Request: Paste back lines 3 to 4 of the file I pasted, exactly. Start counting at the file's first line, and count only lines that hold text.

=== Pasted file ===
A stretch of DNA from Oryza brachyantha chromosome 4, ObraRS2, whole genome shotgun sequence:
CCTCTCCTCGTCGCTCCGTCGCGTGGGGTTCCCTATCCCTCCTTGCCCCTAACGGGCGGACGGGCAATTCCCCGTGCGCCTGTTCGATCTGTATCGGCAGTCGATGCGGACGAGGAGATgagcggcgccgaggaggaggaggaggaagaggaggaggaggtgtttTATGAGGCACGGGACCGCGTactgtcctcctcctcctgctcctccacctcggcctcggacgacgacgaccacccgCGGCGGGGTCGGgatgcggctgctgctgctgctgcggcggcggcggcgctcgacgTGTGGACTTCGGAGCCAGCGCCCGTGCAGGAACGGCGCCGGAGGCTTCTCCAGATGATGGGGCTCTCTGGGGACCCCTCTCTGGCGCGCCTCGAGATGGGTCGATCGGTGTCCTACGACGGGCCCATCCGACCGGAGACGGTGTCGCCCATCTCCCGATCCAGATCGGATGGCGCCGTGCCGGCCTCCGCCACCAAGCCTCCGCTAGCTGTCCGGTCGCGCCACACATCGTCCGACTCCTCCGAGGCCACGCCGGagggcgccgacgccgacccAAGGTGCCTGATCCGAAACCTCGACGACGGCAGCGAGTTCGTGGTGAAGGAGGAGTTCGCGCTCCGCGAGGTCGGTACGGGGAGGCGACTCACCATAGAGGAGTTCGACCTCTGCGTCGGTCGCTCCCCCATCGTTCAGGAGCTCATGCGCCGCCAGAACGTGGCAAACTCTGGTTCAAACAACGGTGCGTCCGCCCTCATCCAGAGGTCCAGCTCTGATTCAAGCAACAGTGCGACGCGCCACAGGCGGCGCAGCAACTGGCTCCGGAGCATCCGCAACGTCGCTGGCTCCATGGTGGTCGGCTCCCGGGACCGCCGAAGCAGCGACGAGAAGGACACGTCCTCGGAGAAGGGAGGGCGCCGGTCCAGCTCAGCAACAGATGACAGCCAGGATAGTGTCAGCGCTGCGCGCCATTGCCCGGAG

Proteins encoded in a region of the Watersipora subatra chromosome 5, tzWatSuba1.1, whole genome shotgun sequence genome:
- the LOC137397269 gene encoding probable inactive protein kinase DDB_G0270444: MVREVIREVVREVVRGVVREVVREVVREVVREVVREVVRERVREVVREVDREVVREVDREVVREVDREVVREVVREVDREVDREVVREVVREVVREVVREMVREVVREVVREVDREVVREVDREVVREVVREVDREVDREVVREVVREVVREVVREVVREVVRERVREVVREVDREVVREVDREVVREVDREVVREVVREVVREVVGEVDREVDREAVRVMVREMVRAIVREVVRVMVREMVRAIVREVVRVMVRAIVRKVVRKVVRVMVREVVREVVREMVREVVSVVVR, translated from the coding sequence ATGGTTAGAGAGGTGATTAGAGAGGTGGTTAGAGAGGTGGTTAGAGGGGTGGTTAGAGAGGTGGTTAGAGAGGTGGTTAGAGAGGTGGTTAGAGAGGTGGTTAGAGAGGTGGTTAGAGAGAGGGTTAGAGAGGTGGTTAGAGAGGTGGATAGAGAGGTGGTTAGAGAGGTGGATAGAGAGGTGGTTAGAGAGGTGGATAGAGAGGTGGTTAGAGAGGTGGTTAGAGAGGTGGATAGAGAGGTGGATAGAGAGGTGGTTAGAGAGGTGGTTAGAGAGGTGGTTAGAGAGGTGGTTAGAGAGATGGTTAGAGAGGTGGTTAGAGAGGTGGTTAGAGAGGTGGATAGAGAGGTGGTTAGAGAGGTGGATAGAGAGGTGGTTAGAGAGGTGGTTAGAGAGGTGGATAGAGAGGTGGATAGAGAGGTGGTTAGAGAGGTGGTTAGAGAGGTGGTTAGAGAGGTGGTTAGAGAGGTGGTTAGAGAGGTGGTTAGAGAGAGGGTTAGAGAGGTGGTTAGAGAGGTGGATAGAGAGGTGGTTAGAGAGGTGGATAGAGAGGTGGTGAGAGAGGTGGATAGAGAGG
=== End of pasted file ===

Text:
Proteins encoded in a region of the Watersipora subatra chromosome 5, tzWatSuba1.1, whole genome shotgun sequence genome:
- the LOC137397269 gene encoding probable inactive protein kinase DDB_G0270444: MVREVIREVVREVVRGVVREVVREVVREVVREVVREVVRERVREVVREVDREVVREVDREVVREVDREVVREVVREVDREVDREVVREVVREVVREVVREMVREVVREVVREVDREVVREVDREVVREVVREVDREVDREVVREVVREVVREVVREVVREVVRERVREVVREVDREVVREVDREVVREVDREVVREVVREVVREVVGEVDREVDREAVRVMVREMVRAIVREVVRVMVREMVRAIVREVVRVMVRAIVRKVVRKVVRVMVREVVREVVREMVREVVSVVVR, translated from the coding sequence ATGGTTAGAGAGGTGATTAGAGAGGTGGTTAGAGAGGTGGTTAGAGGGGTGGTTAGAGAGGTGGTTAGAGAGGTGGTTAGAGAGGTGGTTAGAGAGGTGGTTAGAGAGGTGGTTAGAGAGAGGGTTAGAGAGGTGGTTAGAGAGGTGGATAGAGAGGTGGTTAGAGAGGTGGATAGAGAGGTGGTTAGAGAGGTGGATAGAGAGGTGGTTAGAGAGGTGGTTAGAGAGGTGGATAGAGAGGTGGATAGAGAGGTGGTTAGAGAGGTGGTTAGAGAGGTGGTTAGAGAGGTGGTTAGAGAGATGGTTAGAGAGGTGGTTAGAGAGGTGGTTAGAGAGGTGGATAGAGAGGTGGTTAGAGAGGTGGATAGAGAGGTGGTTAGAGAGGTGGTTAGAGAGGTGGATAGAGAGGTGGATAGAGAGGTGGTTAGAGAGGTGGTTAGAGAGGTGGTTAGAGAGGTGGTTAGAGAGGTGGTTAGAGAGGTGGTTAGAGAGAGGGTTAGAGAGGTGGTTAGAGAGGTGGATAGAGAGGTGGTTAGAGAGGTGGATAGAGAGGTGGTGAGAGAGGTGGATAGAGAGG